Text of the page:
In the present paper, jet impingements of gas expanded through an orifice into a vacuum were numerically simulated by using the direct simulation Monte Carlo (DSMC) method. Three types of jet impingement, parallel, oblique and normal, were treated. The parallel and oblique impingements were considered as a three-dimensional problem, whereas normal impingement was treated as an axisymmetric problem. The numerical simulations were carried out using the variable soft sphere (VSS) model for nitrogen. For the energy exchange between translational and rotational modes, the Borgnakke-Larsen model was employed together with the temperature-dependent energy exchange probability of Boyd. Simulated results were compared with Legge’s experiments and a simple impingement model in the range of the reservoir pressures from 0.1×104 to 1.6×104 Pa. The present results agreed well with Legge’s experimental data of pressure and shear stress distributions on a flat plate.
A cell-splitting method for Cartesian grid generation that has the capability of taking into account the cases of thin body and sharp edge is proposed in this paper. Such cases are frequently found when solving the flow around a very thin wing, such as that of a supersonic transport (SST). The method has also been extended to treat the problem of multiple solid regions within a cell, which is sometimes encountered at a highly curved body surface. Validation of the method proposed here is carried out on a sharp, thin double wedge in a supersonic flow, where significant improvements in accuracy are achieved at the cost of a small increase in the number of cells. Furthermore, application of the present method to a model of SST shows its effectiveness on a three-dimensional, realistic geometry. As a result of making a pseudo-planar approximation for body surface elements, the total number of body surface elements was reduced by a factor of about 3.2 in this application. Local grid refinement by relocating grid cells to a curved surface is also proposed, so that a more accurate solution is obtained with a reasonable number of cells.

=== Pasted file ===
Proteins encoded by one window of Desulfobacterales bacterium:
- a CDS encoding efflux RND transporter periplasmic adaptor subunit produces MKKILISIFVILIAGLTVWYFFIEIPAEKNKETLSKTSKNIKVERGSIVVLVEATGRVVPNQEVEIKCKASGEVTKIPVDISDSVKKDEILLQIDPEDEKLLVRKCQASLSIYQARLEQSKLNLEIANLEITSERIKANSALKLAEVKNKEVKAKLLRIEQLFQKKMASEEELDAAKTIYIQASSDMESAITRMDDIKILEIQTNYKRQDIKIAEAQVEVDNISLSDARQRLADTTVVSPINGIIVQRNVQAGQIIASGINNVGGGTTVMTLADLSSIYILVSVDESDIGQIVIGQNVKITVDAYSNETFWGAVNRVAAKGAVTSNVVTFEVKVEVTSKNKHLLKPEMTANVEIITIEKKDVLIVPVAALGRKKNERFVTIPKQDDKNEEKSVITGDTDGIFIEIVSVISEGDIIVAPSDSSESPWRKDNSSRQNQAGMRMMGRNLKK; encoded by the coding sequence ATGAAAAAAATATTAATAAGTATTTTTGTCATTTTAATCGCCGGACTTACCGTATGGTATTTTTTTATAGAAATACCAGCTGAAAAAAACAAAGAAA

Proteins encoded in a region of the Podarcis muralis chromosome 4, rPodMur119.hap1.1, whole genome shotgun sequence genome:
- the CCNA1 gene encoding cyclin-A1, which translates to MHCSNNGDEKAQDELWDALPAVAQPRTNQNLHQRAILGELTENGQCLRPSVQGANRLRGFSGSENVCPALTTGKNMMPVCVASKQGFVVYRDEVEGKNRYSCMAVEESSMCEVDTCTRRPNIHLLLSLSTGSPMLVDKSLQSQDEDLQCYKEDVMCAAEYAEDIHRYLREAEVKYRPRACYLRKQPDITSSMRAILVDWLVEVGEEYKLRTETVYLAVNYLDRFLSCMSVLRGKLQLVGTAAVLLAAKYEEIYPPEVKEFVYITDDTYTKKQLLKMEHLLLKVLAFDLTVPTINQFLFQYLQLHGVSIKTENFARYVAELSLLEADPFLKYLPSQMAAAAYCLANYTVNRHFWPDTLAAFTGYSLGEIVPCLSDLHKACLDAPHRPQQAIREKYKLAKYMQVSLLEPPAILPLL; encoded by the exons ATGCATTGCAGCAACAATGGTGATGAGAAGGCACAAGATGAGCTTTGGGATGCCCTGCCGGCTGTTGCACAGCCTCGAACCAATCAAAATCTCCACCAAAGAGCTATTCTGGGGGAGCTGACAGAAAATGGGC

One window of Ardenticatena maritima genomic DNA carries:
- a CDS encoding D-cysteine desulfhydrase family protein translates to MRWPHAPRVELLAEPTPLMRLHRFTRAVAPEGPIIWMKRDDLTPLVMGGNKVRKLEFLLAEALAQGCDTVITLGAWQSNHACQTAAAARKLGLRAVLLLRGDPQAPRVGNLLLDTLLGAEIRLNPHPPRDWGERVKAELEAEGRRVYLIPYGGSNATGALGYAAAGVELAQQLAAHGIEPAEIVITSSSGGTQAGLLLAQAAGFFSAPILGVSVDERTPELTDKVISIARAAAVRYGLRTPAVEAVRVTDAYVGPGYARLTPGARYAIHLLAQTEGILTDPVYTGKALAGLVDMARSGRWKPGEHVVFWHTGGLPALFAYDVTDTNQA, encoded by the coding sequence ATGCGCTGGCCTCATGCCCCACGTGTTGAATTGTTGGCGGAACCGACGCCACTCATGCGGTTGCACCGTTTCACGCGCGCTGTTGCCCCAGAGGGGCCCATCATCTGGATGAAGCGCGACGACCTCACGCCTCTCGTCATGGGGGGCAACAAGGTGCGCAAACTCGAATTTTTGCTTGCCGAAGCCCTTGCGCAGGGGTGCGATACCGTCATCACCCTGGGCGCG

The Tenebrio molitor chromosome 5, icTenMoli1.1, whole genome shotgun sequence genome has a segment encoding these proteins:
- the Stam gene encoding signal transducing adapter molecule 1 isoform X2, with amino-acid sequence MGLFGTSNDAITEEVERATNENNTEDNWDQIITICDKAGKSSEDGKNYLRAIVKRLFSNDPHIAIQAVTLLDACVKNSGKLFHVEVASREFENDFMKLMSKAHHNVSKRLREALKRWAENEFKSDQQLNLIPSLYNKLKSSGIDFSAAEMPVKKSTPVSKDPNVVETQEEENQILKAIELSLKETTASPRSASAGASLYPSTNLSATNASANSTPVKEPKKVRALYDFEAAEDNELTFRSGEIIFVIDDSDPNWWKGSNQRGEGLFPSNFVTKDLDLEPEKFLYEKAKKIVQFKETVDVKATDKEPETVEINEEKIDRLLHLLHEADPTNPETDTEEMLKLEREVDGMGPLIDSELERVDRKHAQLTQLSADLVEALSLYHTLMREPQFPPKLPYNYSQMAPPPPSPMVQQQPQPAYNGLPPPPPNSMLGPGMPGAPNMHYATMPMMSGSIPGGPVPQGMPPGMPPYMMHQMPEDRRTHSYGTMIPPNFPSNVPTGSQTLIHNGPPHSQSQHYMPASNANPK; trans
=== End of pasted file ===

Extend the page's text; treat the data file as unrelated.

This paper studies the attitude control problem of a class of data relay satellite which has a large mobile antenna for tracking target spacecraft in low orbit. The movement of the antenna disturbs the satellite attitude motion through dynamic coupling of the motions of the antenna and the satellite main body. In the operation, control of the spacecraft attitude must be maintained even when the antenna rotates at a high angular velocity. In this paper, we apply robust gain-scheduled controller synthesis to this problem. The controller is designed as a robust stabilizing controller based on the H∞ controller synthesis of linear parameter varying system. The capability of the method is investigated by a numerical study.
A simple arcjet operation model has been developed based on a steady-state, quasi-one-dimensional discharge/flow analysis. An operation point is determined from a voltage minimum criterion. Both high and low-voltage mode solutions are obtained. In the high mode, the discharge current is attached to the anode in the supersonic flow region. The voltage-current characteristic exhibits a favorable decreasing dependence. In the low mode, the energy input from Joule heating is done effectively in the subsonic flow region. Plural solutions which correspond to the respective modes can coexist.
The importance of development of a rover to confirm directly the existence of ice on the lunar polar region is discussed. For a rover working in the shadowed area in the bottom of a crater, a power-supply system using a laser beam from the edge of the crater is proposed. A small system model is fabricated to demonstrate that the system can be realized.